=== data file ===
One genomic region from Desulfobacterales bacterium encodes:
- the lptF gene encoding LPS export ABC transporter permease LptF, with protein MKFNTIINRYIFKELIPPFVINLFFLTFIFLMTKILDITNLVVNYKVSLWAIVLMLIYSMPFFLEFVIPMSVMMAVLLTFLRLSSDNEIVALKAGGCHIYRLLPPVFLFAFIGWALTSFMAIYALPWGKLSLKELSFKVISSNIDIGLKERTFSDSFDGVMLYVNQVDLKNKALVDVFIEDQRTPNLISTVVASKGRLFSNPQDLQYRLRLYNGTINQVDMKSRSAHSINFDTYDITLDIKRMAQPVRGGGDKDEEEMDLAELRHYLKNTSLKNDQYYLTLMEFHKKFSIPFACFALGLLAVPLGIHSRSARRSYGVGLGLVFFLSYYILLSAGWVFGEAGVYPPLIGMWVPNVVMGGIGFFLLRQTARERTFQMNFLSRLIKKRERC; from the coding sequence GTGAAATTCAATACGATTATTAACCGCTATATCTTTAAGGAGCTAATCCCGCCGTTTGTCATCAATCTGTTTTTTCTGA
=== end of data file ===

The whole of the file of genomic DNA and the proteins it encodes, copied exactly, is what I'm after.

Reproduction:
One genomic region from Desulfobacterales bacterium encodes:
- the lptF gene encoding LPS export ABC transporter permease LptF, with protein MKFNTIINRYIFKELIPPFVINLFFLTFIFLMTKILDITNLVVNYKVSLWAIVLMLIYSMPFFLEFVIPMSVMMAVLLTFLRLSSDNEIVALKAGGCHIYRLLPPVFLFAFIGWALTSFMAIYALPWGKLSLKELSFKVISSNIDIGLKERTFSDSFDGVMLYVNQVDLKNKALVDVFIEDQRTPNLISTVVASKGRLFSNPQDLQYRLRLYNGTINQVDMKSRSAHSINFDTYDITLDIKRMAQPVRGGGDKDEEEMDLAELRHYLKNTSLKNDQYYLTLMEFHKKFSIPFACFALGLLAVPLGIHSRSARRSYGVGLGLVFFLSYYILLSAGWVFGEAGVYPPLIGMWVPNVVMGGIGFFLLRQTARERTFQMNFLSRLIKKRERC; from the coding sequence GTGAAATTCAATACGATTATTAACCGCTATATCTTTAAGGAGCTAATCCCGCCGTTTGTCATCAATCTGTTTTTTCTGA